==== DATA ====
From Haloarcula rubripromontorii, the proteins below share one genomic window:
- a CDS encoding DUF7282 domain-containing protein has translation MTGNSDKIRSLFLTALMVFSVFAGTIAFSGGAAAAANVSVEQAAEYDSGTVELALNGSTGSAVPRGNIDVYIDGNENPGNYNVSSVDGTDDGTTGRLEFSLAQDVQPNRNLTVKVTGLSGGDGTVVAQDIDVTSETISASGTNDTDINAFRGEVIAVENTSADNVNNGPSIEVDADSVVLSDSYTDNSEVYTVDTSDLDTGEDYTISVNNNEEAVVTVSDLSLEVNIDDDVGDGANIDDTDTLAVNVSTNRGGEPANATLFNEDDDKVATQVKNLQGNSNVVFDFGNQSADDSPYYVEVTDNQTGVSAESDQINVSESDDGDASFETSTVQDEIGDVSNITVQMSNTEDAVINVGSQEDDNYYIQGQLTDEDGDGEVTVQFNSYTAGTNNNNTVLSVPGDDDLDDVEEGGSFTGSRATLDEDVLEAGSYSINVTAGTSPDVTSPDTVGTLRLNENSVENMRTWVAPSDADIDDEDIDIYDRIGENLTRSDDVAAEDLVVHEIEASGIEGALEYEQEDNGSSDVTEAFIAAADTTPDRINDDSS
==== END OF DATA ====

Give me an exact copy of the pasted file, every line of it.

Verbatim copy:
From Haloarcula rubripromontorii, the proteins below share one genomic window:
- a CDS encoding DUF7282 domain-containing protein has translation MTGNSDKIRSLFLTALMVFSVFAGTIAFSGGAAAAANVSVEQAAEYDSGTVELALNGSTGSAVPRGNIDVYIDGNENPGNYNVSSVDGTDDGTTGRLEFSLAQDVQPNRNLTVKVTGLSGGDGTVVAQDIDVTSETISASGTNDTDINAFRGEVIAVENTSADNVNNGPSIEVDADSVVLSDSYTDNSEVYTVDTSDLDTGEDYTISVNNNEEAVVTVSDLSLEVNIDDDVGDGANIDDTDTLAVNVSTNRGGEPANATLFNEDDDKVATQVKNLQGNSNVVFDFGNQSADDSPYYVEVTDNQTGVSAESDQINVSESDDGDASFETSTVQDEIGDVSNITVQMSNTEDAVINVGSQEDDNYYIQGQLTDEDGDGEVTVQFNSYTAGTNNNNTVLSVPGDDDLDDVEEGGSFTGSRATLDEDVLEAGSYSINVTAGTSPDVTSPDTVGTLRLNENSVENMRTWVAPSDADIDDEDIDIYDRIGENLTRSDDVAAEDLVVHEIEASGIEGALEYEQEDNGSSDVTEAFIAAADTTPDRINDDSS